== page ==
Batik prints are applied to fabric, with some timing and hand-done technique, involving dyes and wax. The results are saturated tones in wavy repeat patterns, now part of formerly blank cotton and silk, and we want them to stay looking that way! Improper care of your batiks can lead to fading. Don’t worry too much though, caring for your special pieces is very easy!
How To Wash Cotton Batiks:
Bene Caribe’s Batik artist, Don Sealy, told me repeatedly “No Bleach.” He instructed to only use cold water, and line dry if you can, but most importantly: No Bleach or detergents with bleach added. I asked about the colour running on to other garments in the wash, but he assured me that you should not expect to find the dye running. I personally prefer to hand wash and spot clean, but cotton batiks can tolerate a delicate cycle in your machine. He also emphasised not to line dry in direct sunlight, or at least not for a long period. The sun could fade the print.
How to Clean Silk Batiks:
We apply our batiks prints to both silk and cotton, and the care for each differs just slightly. The best bet for silk clothing would be to Dry Clean only, but it’s not your only option. Silk batiks can be washed gently by hand in cold or lukewarm water with silk-friendly detergent. Just like with the cotton batiks, no bleach! If you can get your hands on Lerak seeds, this is perfect, but a mild baby shampoo can be used to wash these fabrics as well. Dissolve in water, the baby shampoo or whatever cleanser you have that is safe on silks, and soak your clothing in the bath for no more than just five minutes. Swish it around slowly and rinse with clean water. Generally it is not advised to wash your batiks too often, so after a light wear, just aerate the garment or pass a steamer to freshen it up.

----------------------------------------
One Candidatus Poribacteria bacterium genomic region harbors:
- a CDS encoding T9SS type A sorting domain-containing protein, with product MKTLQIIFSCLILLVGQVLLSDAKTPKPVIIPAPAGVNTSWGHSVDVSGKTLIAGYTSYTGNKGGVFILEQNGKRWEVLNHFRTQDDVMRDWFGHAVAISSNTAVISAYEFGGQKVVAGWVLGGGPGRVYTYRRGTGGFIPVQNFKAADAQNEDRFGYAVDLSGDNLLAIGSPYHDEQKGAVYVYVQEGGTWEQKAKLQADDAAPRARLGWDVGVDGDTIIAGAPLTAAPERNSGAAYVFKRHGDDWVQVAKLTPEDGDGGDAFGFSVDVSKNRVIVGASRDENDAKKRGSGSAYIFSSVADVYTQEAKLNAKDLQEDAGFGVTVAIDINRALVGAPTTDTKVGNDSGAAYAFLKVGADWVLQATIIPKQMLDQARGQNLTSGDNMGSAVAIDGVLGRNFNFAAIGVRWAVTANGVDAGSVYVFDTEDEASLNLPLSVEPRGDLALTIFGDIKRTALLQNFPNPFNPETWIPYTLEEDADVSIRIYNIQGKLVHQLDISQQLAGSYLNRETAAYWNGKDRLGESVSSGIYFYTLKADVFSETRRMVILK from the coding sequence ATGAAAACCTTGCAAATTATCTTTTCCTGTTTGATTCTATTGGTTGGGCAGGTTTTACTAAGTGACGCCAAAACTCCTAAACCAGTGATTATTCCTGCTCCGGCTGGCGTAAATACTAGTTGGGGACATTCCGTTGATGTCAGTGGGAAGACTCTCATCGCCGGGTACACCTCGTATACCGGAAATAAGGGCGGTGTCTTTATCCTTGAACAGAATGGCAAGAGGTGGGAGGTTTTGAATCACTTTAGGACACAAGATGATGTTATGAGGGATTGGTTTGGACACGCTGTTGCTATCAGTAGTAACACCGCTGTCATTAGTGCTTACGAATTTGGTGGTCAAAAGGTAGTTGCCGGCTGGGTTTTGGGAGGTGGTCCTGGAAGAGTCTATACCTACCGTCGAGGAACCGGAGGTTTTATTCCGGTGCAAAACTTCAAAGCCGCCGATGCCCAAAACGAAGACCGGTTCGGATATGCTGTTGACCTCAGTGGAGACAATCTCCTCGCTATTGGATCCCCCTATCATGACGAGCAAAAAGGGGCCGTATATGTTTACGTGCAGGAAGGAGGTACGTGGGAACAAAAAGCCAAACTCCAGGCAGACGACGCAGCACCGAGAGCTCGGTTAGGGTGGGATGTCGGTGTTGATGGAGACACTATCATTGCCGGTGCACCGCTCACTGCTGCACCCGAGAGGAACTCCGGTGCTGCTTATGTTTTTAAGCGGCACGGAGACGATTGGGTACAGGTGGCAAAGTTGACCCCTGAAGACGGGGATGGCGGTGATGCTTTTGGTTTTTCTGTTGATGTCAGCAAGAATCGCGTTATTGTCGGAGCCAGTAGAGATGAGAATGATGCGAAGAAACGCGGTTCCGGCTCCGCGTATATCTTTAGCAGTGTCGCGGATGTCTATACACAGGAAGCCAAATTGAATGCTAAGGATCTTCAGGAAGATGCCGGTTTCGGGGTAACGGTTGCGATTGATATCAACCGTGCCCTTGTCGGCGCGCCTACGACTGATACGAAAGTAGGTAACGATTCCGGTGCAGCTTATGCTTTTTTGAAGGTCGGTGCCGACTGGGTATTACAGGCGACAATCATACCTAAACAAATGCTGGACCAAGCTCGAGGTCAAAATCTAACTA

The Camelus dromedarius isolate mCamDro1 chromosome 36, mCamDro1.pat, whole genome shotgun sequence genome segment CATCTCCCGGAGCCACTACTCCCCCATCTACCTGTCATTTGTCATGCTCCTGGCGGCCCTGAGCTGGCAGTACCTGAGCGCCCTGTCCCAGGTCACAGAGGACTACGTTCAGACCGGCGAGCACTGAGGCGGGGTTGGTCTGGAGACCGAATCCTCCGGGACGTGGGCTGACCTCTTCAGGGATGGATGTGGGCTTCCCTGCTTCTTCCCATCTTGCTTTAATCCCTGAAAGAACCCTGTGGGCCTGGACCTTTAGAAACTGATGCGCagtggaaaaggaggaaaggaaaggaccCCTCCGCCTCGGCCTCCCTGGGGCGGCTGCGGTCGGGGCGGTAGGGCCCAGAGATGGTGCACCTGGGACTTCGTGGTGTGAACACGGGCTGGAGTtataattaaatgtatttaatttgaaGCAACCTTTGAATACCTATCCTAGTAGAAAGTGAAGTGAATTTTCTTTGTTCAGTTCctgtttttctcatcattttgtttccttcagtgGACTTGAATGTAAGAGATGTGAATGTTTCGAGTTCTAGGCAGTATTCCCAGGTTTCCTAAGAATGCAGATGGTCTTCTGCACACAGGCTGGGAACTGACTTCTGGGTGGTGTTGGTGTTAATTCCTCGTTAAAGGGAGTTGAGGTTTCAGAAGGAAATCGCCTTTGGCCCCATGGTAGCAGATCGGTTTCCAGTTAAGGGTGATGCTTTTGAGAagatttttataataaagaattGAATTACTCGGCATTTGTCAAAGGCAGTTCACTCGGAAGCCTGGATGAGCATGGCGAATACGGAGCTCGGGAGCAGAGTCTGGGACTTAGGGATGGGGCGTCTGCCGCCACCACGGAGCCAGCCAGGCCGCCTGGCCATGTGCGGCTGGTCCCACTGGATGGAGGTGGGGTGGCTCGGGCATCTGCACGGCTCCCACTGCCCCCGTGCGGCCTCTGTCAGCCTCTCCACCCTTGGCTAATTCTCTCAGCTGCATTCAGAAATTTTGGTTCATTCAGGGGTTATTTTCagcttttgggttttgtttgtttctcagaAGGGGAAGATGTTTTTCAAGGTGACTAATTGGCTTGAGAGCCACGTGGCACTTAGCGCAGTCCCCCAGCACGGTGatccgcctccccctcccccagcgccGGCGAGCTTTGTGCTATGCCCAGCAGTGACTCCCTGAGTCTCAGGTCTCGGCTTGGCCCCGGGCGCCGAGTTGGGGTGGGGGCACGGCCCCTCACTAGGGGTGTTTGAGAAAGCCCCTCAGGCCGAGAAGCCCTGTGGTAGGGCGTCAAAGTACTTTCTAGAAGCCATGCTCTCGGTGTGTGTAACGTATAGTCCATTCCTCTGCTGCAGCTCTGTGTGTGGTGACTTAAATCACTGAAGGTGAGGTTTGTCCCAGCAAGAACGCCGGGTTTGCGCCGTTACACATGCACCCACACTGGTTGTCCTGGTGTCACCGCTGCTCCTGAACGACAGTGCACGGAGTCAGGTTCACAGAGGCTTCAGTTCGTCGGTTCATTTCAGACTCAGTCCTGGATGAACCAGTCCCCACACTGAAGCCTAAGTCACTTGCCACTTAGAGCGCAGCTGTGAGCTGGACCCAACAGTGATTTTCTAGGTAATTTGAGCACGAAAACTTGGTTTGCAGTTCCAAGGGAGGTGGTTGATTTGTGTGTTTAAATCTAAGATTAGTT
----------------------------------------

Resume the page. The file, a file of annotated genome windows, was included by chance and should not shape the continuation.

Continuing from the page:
Do not wring dry, or scrub as this can break up the fibres and ruin the smooth hand of the fabric. To keep your batiks lustrous, just ball up and squeeze to get rid of excess water from washing, lay flat on a towel and roll. After most of the moisture is absorbed out of it, lay your garment flat to dry.
How To Store:
These natural fabrics can result in wrinkling easily, so fold your batik gently and don’t pile up under of between a lot of other pieces. You want to avoid having to iron them and applying too much heat, so smooth and fold, roll, or hang in an uncrowded closet. Moths will be drawn to these natural fibres, so take precautions to keep them away. Moth repellent is an option, but a breathable garment bag (not plastic) is a great way to keep these treasured pieces safe from pests, while keeping them creaseless and ready to wear.
I keep my batik scarves in a woven box on my dresser (See the image above). They are almost decorative, loosely folded and then rolled. I sometimes stack them, or arrange them side by side. I wear one almost everyday in some way, whether as a headscarf, a dress or another accessory I invent at the spur of the moment. Having them where I can see and pull from easily makes getting dressed that much more efficient. The best part is that they double as decor in my room. I love seeing the pops of brightness against my otherwise very neutral area.
How to Prep to wear:
Steaming is the best way to get creases out, but it is best not to get too wrinkled in the first place, by tightly folding or stuffing into over-packed drawers. Ironing on a low to medium heat it fine too, as too much heat can begin to fade the colours. A trick I recently learned (so late in the game) is to hang your garment in the bathroom while you take a steam shower, and it would relax the wrinkles! Shower, Check! Outfit, Check! saves times and maintains your garment.
Your clothing is such a personal thing. It is what you carry closest to your body at all times. Make thoughtful decisions about the pieces you purchase. You should intend to have them for many years. They are an investment into your personal style and signature. Take good care of your garments, and they will stay with you season after season, trend after trend!